Saudi Arabia and Russia, on Monday, agreed on the need to extend oil output cuts for a further nine months until March 2018 to rein in a global crude glut, pushing up prices.
The world’s two top oil producers made the announcement in a joint statement that followed an earlier meeting ahead of the Organisation of the Petroleum Exporting Countries (OPEC) next official meeting on May 25.
The statement’s strong wording surprised markets and the move is expected to go a long way to ensure that other OPEC members and producers who participated in the initial round of cuts fall into line.
Saudi Energy Minister Khalid al-Falih and his Russian counterpart Alexander Novak said they had agreed to prolong an existing deal until March 2018.
“The ministers pledged “to do whatever it takes” to reduce global inventories to their five-year average and expressed optimism they will secure support from producers beyond those in the current deal.
“There has been a marked reduction to the inventories, but we’re not where we want to be in reaching the five-year average.
“We’ve come to conclusion that the agreement needs to be extended,” Falih told a briefing in Beijing alongside Novak.
Saudi, the defacto leader of OPEC, and Russia, the world’s biggest producer, together control a fifth of global supplies, but have been spurred into action as crude futures LCOc1CLc1 have languished around 50 dollars per barrel.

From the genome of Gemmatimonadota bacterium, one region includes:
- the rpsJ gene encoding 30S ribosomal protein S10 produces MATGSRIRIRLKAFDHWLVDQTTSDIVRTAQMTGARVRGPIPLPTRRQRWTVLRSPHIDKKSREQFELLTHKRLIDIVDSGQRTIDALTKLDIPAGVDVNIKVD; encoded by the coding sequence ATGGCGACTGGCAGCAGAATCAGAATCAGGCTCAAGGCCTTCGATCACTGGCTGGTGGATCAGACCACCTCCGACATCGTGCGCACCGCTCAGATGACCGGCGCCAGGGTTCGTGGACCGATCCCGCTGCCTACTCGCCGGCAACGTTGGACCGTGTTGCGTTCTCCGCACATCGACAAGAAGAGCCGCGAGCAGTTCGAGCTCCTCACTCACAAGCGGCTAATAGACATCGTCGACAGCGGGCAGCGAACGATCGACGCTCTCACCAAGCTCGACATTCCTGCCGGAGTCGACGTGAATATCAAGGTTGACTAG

Under the current agreement that started on Jan. 1, the OPEC and other producers including Russia pledged to cut output by almost 1.8 million barrels per day (bpd) during the first half of the year.
While it was broadly expected that OPEC and Russia would agree to extend the cut, the timing and wording of the statement sent crude prices up more than 1.5 per cent in Asian trading.
“I think OPEC and Russia recognise that in order to get the market back on their side they will need ‘shock and awe’ tactics where they need to go above and beyond a simple extension of the deal.
“The market will also be looking at export cuts and not just production cuts, which is what is required to rebalance the market,’’ Virendra Chauhan, Singapore-based analyst at Energy Aspects said.
Russia’s top producer Rosneft helped prepare the deal and is ready to comply with the extension, according to Russian media.
“If producers maintain their cuts at the current pace, it could push the market into a small deficit by the fourth quarter,’’ Edward Bell, Director for Commodity Research at Emirates NBD in Dubai said.
However, one major unknown will be the response of low-cost U.S. shale producers, which could undermine the unified effort to prop up the market.
The U.S. did not participate in the original agreement to cut supplies and producers there have ramped up output this year, buoyed by the recovery in prices from multi-year lows hit in January 2016.
U.S. drilling activity RIG-OL-USA-BHI last week rose to its highest in two years, while U.S. production has jumped more than 10 percent since its mid-2016 trough.
A jump in U.S. exports to Asia, the world’s biggest and fastest growing market and the last region in which OPEC supplies dominate, is a particular worry for the producer club.
“Russia and Saudi Arabia may be trying to coordinate a push to keep access to their most important market (China) in their favor and encourage Chinese importers to displace alternative cargoes,” Bell said.
An OPEC source familiar with the market situation told Reuters earlier on Monday that oil inventories in floating storage have declined by one-third since the start of the year.